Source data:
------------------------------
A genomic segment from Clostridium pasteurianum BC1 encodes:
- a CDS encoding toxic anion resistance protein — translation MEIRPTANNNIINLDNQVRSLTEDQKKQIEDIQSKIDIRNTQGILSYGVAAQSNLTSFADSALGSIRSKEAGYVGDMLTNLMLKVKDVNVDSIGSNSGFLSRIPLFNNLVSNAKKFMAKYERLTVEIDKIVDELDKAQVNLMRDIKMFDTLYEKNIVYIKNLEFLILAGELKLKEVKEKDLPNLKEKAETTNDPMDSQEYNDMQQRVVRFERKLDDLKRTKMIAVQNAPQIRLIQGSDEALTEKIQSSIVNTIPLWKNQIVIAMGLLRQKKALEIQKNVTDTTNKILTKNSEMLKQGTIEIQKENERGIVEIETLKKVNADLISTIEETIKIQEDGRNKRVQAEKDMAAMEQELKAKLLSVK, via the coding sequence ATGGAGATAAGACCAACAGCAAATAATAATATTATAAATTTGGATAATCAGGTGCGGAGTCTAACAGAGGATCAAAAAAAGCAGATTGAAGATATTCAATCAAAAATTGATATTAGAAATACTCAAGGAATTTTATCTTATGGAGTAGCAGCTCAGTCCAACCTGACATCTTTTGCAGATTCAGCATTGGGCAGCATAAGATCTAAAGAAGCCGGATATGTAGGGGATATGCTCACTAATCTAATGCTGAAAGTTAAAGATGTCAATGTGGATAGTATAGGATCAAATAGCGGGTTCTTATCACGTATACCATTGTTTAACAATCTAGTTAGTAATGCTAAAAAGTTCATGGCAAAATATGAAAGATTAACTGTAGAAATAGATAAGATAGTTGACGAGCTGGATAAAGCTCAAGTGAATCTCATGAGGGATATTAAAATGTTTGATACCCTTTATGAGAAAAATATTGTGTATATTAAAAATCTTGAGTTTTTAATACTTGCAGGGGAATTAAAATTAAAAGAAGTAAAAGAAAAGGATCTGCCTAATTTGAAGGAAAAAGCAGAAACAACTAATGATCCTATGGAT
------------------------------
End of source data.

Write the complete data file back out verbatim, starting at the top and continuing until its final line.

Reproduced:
A genomic segment from Clostridium pasteurianum BC1 encodes:
- a CDS encoding toxic anion resistance protein — translation MEIRPTANNNIINLDNQVRSLTEDQKKQIEDIQSKIDIRNTQGILSYGVAAQSNLTSFADSALGSIRSKEAGYVGDMLTNLMLKVKDVNVDSIGSNSGFLSRIPLFNNLVSNAKKFMAKYERLTVEIDKIVDELDKAQVNLMRDIKMFDTLYEKNIVYIKNLEFLILAGELKLKEVKEKDLPNLKEKAETTNDPMDSQEYNDMQQRVVRFERKLDDLKRTKMIAVQNAPQIRLIQGSDEALTEKIQSSIVNTIPLWKNQIVIAMGLLRQKKALEIQKNVTDTTNKILTKNSEMLKQGTIEIQKENERGIVEIETLKKVNADLISTIEETIKIQEDGRNKRVQAEKDMAAMEQELKAKLLSVK, via the coding sequence ATGGAGATAAGACCAACAGCAAATAATAATATTATAAATTTGGATAATCAGGTGCGGAGTCTAACAGAGGATCAAAAAAAGCAGATTGAAGATATTCAATCAAAAATTGATATTAGAAATACTCAAGGAATTTTATCTTATGGAGTAGCAGCTCAGTCCAACCTGACATCTTTTGCAGATTCAGCATTGGGCAGCATAAGATCTAAAGAAGCCGGATATGTAGGGGATATGCTCACTAATCTAATGCTGAAAGTTAAAGATGTCAATGTGGATAGTATAGGATCAAATAGCGGGTTCTTATCACGTATACCATTGTTTAACAATCTAGTTAGTAATGCTAAAAAGTTCATGGCAAAATATGAAAGATTAACTGTAGAAATAGATAAGATAGTTGACGAGCTGGATAAAGCTCAAGTGAATCTCATGAGGGATATTAAAATGTTTGATACCCTTTATGAGAAAAATATTGTGTATATTAAAAATCTTGAGTTTTTAATACTTGCAGGGGAATTAAAATTAAAAGAAGTAAAAGAAAAGGATCTGCCTAATTTGAAGGAAAAAGCAGAAACAACTAATGATCCTATGGAT